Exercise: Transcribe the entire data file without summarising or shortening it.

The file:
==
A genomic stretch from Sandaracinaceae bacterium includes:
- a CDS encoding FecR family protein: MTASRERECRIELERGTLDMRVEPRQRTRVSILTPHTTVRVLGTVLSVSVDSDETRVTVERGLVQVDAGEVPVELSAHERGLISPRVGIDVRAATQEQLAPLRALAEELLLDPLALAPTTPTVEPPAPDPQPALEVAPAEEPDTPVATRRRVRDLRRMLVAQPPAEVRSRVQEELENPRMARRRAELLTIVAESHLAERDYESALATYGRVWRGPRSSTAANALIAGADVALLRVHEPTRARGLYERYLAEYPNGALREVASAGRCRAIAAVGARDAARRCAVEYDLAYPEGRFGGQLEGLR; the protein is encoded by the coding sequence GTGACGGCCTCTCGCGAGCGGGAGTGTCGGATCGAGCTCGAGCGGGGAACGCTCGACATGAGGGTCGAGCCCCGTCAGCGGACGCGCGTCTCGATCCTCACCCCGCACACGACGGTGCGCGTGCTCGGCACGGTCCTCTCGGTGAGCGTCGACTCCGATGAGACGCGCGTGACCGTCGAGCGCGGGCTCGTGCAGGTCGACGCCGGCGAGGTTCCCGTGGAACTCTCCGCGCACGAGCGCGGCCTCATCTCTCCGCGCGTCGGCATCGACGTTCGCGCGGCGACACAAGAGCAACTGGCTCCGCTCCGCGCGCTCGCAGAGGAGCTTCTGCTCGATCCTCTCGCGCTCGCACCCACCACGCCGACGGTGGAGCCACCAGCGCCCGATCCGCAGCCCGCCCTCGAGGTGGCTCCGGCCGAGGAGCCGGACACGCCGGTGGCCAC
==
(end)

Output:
A genomic stretch from Sandaracinaceae bacterium includes:
- a CDS encoding FecR family protein: MTASRERECRIELERGTLDMRVEPRQRTRVSILTPHTTVRVLGTVLSVSVDSDETRVTVERGLVQVDAGEVPVELSAHERGLISPRVGIDVRAATQEQLAPLRALAEELLLDPLALAPTTPTVEPPAPDPQPALEVAPAEEPDTPVATRRRVRDLRRMLVAQPPAEVRSRVQEELENPRMARRRAELLTIVAESHLAERDYESALATYGRVWRGPRSSTAANALIAGADVALLRVHEPTRARGLYERYLAEYPNGALREVASAGRCRAIAAVGARDAARRCAVEYDLAYPEGRFGGQLEGLR; the protein is encoded by the coding sequence GTGACGGCCTCTCGCGAGCGGGAGTGTCGGATCGAGCTCGAGCGGGGAACGCTCGACATGAGGGTCGAGCCCCGTCAGCGGACGCGCGTCTCGATCCTCACCCCGCACACGACGGTGCGCGTGCTCGGCACGGTCCTCTCGGTGAGCGTCGACTCCGATGAGACGCGCGTGACCGTCGAGCGCGGGCTCGTGCAGGTCGACGCCGGCGAGGTTCCCGTGGAACTCTCCGCGCACGAGCGCGGCCTCATCTCTCCGCGCGTCGGCATCGACGTTCGCGCGGCGACACAAGAGCAACTGGCTCCGCTCCGCGCGCTCGCAGAGGAGCTTCTGCTCGATCCTCTCGCGCTCGCACCCACCACGCCGACGGTGGAGCCACCAGCGCCCGATCCGCAGCCCGCCCTCGAGGTGGCTCCGGCCGAGGAGCCGGACACGCCGGTGGCCAC